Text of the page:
It was longer than 20 inches so I think it’s the rough green snake. But but it really doesn’t matter. I just wish it ate more ants.

Anyone else have a snake-in-a-tree or maybe a snake-in-the-grass story or picture to share?

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Seemed like something wasn’t quite right with Blue a couple of weeks ago and today she’s gone.

Blue on Cottonmouth CreekShe absolutely adored me.

BlueShe can’t keep from wagging her tail.

I wish I could have done a better job for her. She was just three years old. I will miss her.



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Asian Lady Beetle, I think

Oklahoma weather will always give you something to talk about.

Tornado season was late this year. Nothing until late May and then we had two “big ones” before the month was out. A two-year drought was broken in places with fifteen inches of rain in some places.

Temps of 100° have been scarce and then it rained three days last week in the middle of July. With all that wet, mold allergens are off the chart, and tree and grass pollens are also spiking when they’d usually be settling down this time of the summer.

IMG_8528.JPGHere’s one of a bundle of rare July mushrooms that popped up this morning in my yard. Evidence of the blooming fungi that’s causing a run on allergy meds.

It’s also playing havoc with the bugs in my yard—way too many mosquitoes—and introducing me to some new characters. IMG_8455.JPGI’ve never seen this one before. It was on the underside of a pecan leaf.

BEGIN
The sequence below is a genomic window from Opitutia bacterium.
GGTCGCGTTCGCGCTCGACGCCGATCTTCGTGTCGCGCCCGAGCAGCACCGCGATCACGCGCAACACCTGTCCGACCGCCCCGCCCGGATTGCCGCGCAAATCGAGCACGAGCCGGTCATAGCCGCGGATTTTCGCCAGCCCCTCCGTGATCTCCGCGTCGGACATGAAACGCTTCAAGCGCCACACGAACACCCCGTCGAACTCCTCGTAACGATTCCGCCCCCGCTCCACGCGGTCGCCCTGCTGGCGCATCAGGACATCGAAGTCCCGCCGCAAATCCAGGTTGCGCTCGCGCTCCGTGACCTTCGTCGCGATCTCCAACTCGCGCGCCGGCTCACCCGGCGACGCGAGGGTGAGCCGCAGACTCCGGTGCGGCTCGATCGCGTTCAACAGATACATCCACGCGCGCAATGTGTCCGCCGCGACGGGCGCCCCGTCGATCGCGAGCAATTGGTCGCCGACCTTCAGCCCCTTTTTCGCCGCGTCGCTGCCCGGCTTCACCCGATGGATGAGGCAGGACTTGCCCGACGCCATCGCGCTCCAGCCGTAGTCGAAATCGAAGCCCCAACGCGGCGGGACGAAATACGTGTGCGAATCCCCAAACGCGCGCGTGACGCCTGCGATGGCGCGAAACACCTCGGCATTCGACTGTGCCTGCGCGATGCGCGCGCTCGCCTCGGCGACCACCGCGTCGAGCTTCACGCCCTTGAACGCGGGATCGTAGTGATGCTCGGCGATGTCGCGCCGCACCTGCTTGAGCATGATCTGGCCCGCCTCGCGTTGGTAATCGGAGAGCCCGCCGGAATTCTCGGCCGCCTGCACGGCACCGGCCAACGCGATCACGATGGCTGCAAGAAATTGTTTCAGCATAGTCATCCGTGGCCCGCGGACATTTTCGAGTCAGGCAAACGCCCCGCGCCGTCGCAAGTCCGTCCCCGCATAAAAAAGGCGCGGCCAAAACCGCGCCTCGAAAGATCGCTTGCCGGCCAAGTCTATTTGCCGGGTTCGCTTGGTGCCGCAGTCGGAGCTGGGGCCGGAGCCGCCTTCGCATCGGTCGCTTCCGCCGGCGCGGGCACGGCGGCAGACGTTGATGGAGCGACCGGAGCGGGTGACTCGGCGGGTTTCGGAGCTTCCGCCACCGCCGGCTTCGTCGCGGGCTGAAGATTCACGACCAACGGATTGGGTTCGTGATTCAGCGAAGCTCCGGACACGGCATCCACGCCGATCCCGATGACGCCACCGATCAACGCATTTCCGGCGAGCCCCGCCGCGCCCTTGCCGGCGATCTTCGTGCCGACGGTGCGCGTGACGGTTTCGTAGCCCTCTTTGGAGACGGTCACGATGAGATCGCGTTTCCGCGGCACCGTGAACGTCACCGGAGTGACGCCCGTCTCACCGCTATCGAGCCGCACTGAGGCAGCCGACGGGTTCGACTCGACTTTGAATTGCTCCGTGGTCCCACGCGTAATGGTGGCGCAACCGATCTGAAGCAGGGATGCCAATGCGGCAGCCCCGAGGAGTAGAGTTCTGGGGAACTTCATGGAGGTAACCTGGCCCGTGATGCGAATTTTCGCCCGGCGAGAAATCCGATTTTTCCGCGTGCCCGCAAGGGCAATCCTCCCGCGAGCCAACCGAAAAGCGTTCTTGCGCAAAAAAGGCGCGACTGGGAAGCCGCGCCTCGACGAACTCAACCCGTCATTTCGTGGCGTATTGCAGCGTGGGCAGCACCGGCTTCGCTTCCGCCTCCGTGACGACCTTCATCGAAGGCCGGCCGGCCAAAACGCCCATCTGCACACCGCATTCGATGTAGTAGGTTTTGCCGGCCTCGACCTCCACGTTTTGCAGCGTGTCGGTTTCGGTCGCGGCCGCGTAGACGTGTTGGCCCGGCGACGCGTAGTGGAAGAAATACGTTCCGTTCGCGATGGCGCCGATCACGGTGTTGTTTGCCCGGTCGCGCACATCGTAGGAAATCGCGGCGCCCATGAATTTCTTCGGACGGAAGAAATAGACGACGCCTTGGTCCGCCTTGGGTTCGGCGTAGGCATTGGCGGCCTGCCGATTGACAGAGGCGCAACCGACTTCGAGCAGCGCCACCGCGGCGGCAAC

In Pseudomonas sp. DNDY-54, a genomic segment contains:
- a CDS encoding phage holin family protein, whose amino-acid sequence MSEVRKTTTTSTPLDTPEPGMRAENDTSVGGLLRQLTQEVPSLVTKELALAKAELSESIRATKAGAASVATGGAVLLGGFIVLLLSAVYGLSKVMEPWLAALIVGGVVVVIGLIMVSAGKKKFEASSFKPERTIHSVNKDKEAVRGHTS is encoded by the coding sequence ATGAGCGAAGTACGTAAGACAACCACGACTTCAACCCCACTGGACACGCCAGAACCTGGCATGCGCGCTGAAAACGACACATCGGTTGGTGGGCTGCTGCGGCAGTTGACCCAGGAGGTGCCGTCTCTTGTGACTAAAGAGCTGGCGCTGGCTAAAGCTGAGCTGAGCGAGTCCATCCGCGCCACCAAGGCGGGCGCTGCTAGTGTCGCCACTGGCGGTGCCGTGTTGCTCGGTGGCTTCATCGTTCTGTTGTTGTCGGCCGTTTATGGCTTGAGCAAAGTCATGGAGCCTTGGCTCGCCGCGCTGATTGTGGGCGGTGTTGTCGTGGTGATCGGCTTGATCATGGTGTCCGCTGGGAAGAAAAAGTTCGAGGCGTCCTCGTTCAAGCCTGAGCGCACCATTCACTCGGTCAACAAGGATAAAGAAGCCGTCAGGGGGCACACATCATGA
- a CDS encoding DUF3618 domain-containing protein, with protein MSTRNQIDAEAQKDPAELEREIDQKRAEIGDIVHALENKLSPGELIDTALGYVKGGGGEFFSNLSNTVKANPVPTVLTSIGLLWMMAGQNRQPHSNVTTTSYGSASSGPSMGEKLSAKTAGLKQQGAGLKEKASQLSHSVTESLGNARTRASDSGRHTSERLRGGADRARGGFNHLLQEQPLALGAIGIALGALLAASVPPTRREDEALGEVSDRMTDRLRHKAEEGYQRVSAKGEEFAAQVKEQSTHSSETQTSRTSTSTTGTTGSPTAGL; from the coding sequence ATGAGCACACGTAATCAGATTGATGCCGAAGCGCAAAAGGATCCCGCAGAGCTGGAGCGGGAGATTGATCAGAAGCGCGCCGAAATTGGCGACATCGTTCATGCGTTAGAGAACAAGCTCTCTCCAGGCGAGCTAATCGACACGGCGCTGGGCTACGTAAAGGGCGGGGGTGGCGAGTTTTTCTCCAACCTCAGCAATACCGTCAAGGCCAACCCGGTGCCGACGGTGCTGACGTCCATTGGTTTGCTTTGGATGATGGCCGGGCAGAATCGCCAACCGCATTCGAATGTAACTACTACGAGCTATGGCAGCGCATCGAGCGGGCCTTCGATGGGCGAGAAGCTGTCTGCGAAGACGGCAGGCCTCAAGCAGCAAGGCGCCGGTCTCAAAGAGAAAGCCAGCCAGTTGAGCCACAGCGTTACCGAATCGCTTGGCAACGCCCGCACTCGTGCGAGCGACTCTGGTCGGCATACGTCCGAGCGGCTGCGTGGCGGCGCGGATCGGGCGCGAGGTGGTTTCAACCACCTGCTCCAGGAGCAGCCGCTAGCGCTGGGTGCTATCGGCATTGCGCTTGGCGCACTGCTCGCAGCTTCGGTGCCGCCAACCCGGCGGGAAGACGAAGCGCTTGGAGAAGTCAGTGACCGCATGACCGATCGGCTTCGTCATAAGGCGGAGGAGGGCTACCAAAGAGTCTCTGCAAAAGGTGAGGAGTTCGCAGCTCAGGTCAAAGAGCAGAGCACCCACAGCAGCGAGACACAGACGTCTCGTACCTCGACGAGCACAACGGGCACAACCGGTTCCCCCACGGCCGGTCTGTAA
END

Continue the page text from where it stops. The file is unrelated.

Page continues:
IMG_8454.JPGIt was early morning so the light is kind of flat.

IMG_8453.JPGHe didn’t seem inclined to fly away or run off so I plucked the leaf off the tree and brought him to my “studio” for a better look.

IMG_8456.JPGI googled “yellow and black spiky bug” and checked out the images.  With “lady beetle” in his common name, I wonder if he’s related to lady bugs. I found him on called the Multicolored Asian Lady Beetle (Harmonia axyridis).

IMG_8457.JPGHe’s about a half-inch long, and never budged while I shot these pix. No idea what those little tiny rice-like pellets are on the leaf.

I found him when I took a look at the young pecan tree out back. I found these clumps on the leaves and evidence something is snacking on them.

Spiky Yellow Bug on Cottonmouth CreekWhen I turned the leaves over to see what might be related to these clumps I found my spiky friend. I haven’t noticed these clods before so I don’t know if they’ll cause problems for the tree or not.

Other never-seen-before-bugs in my yard have decimated my Sweet Autumn Clematis and I don’t expect to enjoy that wonderful fragrance this year.


I’ll share that sad story in another post.

Have you noticed any unusual bugs or other critters in your yard this year?